Delving into the makings that comprise the architectural identity of Dubai helps us realize how its nature can be dissociative and alienating for its residents. Once we break down the specific causalities and repercussions of this identity, we can understand how to combat it in both form and synthesis.
If all the buildings today in Dubai play a part in its cold nature, then let us look at the buildings of yesterday. The ruins in Jumeriah Second's archaeological site have been neglected and ignored, yet what better choice to remind the residents of how real Dubai can be? After being bombarded by images of glass and steel modern buildings, witnessing the ruins will be a refreshing experience. It will remind the people that Dubai is in fact a human city. One that even hosted life a millennium ago.
The issue lies with Dubai's adaptation of architectural modernity. The city's buildings rely heavily on iconographic elements of design, such as replicating the form of a flower or sailboat with no regard for spatial design. Ironically, the region has already developed certain building typologies and elements in the past that excel in Dubai's context, but these have been disregarded for the sake of adopting mostly unrelated, Western styles. These typologies can be translated into contemporary architecture through harnessing their essence and functionality without the use of historification and blatant copying of old buildings.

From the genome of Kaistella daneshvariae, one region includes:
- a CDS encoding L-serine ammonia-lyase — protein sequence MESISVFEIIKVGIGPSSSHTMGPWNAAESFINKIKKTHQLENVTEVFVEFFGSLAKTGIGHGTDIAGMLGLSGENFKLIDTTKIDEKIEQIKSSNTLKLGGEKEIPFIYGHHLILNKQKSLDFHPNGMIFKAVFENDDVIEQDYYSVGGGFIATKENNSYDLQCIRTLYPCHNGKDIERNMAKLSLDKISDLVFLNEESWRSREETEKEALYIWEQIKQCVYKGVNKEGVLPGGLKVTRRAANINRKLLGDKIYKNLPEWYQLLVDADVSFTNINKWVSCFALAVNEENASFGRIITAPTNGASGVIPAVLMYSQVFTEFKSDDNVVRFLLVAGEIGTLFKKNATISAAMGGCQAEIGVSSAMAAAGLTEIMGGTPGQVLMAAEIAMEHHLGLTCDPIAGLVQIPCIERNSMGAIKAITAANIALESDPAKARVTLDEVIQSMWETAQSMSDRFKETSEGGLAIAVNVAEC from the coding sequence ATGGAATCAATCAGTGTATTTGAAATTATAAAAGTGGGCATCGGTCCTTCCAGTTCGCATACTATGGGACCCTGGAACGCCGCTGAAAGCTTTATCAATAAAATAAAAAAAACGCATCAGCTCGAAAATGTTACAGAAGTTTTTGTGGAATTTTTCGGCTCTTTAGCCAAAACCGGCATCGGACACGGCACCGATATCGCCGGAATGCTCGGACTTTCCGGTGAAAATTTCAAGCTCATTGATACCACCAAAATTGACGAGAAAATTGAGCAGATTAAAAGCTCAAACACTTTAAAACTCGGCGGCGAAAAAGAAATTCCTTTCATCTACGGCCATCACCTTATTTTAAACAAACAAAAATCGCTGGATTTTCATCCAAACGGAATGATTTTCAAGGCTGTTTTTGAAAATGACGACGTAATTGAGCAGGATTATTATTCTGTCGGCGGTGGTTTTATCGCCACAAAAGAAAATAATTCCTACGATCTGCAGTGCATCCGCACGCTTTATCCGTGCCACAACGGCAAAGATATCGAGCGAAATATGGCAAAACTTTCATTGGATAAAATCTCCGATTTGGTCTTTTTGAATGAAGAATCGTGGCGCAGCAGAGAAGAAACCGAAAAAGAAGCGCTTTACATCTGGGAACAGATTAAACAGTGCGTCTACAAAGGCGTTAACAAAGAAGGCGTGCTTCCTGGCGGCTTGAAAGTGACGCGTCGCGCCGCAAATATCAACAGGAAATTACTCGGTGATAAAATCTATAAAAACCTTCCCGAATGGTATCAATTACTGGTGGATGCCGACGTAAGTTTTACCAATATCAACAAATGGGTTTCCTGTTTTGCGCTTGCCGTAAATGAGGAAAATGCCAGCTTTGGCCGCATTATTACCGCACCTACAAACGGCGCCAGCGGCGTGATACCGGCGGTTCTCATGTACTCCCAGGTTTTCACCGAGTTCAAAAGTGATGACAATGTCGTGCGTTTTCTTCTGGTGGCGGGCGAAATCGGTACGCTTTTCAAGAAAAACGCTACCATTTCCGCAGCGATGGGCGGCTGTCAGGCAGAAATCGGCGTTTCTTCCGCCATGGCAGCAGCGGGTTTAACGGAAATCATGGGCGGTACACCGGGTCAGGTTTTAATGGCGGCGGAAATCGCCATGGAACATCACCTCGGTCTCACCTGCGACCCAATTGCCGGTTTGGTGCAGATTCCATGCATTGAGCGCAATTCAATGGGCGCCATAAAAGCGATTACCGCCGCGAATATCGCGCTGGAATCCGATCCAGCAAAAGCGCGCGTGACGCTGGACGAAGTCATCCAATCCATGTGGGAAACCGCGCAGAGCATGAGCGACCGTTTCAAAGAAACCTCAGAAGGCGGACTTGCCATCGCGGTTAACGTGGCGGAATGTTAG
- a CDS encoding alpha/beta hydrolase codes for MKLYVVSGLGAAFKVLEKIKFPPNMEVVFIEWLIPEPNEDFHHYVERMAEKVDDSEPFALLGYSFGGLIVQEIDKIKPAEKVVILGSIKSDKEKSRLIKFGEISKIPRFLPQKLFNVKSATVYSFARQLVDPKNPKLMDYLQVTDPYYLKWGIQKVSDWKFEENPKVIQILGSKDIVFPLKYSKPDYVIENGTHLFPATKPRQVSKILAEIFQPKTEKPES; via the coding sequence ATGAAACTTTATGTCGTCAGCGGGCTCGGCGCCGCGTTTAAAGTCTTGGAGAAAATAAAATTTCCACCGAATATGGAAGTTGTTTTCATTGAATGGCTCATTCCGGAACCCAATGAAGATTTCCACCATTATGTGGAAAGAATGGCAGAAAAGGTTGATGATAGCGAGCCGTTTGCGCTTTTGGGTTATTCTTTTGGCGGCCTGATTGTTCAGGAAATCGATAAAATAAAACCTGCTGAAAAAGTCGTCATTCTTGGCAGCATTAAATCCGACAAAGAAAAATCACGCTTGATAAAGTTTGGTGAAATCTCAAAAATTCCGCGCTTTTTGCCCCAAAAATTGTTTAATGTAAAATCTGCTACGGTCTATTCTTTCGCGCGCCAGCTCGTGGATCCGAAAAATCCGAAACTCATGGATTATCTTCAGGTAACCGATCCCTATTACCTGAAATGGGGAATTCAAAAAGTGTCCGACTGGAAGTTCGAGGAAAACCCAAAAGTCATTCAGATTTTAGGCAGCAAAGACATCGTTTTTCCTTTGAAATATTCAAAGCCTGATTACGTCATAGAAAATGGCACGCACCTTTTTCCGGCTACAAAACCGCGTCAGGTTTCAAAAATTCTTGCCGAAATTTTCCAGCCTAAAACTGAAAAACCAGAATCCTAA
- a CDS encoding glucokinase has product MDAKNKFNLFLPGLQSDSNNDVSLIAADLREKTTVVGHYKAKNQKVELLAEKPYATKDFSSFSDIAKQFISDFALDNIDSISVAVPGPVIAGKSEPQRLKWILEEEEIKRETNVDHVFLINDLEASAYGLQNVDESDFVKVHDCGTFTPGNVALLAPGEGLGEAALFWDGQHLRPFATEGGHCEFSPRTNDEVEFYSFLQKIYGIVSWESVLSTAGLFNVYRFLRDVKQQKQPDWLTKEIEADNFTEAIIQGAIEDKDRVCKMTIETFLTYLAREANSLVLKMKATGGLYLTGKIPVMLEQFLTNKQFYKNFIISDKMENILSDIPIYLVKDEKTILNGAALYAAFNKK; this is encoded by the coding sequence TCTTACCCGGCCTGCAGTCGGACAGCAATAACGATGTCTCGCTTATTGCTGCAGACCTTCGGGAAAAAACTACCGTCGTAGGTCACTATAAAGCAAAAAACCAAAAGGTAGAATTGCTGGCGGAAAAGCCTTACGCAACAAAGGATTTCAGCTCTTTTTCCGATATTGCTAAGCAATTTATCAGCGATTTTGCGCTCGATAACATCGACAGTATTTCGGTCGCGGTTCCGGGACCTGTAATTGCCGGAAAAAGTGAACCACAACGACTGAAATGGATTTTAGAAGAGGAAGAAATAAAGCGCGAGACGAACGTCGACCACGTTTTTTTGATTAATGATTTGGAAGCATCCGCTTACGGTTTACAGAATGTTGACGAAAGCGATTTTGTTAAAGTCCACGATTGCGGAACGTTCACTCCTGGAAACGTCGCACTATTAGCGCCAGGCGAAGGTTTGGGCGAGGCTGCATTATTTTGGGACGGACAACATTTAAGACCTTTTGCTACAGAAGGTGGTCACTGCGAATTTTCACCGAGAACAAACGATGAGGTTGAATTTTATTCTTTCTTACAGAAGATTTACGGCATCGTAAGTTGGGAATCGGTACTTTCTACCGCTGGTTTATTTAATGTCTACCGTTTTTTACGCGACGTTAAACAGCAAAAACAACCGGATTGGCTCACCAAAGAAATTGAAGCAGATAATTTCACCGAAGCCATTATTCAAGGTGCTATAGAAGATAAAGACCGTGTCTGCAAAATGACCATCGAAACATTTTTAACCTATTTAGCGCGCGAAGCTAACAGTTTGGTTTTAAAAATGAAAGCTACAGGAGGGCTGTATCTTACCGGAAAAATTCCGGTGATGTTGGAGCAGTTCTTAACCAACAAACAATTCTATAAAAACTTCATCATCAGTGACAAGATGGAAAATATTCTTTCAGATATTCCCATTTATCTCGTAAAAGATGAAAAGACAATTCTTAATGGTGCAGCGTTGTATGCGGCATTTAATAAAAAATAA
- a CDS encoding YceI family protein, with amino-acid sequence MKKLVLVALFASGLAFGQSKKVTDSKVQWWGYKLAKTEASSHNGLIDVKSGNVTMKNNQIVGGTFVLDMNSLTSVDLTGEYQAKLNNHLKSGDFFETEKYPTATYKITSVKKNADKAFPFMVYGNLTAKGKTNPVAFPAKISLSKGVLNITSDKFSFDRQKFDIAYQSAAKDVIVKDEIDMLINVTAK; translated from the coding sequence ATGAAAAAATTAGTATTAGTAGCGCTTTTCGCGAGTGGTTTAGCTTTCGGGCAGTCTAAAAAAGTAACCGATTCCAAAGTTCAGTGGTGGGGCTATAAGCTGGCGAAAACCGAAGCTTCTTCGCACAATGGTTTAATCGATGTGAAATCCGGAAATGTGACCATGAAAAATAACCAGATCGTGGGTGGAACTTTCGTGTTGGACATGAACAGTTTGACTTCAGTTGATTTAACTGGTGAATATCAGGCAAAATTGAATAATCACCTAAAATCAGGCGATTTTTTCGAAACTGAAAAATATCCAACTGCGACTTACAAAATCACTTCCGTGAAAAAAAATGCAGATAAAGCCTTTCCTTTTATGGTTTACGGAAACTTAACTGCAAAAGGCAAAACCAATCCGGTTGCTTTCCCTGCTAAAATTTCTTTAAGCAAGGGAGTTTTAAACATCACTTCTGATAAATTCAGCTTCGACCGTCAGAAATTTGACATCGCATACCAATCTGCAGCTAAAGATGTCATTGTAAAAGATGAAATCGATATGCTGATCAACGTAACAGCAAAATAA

The final aspect to be taken in consideration is Dubai's focus on temporary living in the city. There is an undeniable fact that Dubai is designed on the principles of temporality due to the nature of the country's laws and tourism-based mega-projects. This creates another unique situation where the resident's awareness of having to leave the country one day hinders the quality of life in the city. These conditions are only worsened when Dubai chooses to deny their existence. Politics and finance are out of reach for architecture, however we can choose to embrace the existing conditions and design for them rather than try to change them.
What if the city can become more open about its temporary living? If Dubai embraced this aspect in its identity, perhaps more of its residents can come to terms with it and live more comfortably. People can stop wallowing about the future and instead try to live fully in the moment once they understand the nature of their time in Dubai. Therefore, this project will act as a museum dedicated to the relationship between Dubai and its residents and will host a nomadic pavilion that will allow residents around Dubai to share their own timeless experiences and memories created in the city. After all, it is our experiences and memories that remain timeless in our lives. They define the way we perceive our world and the way we live our lives.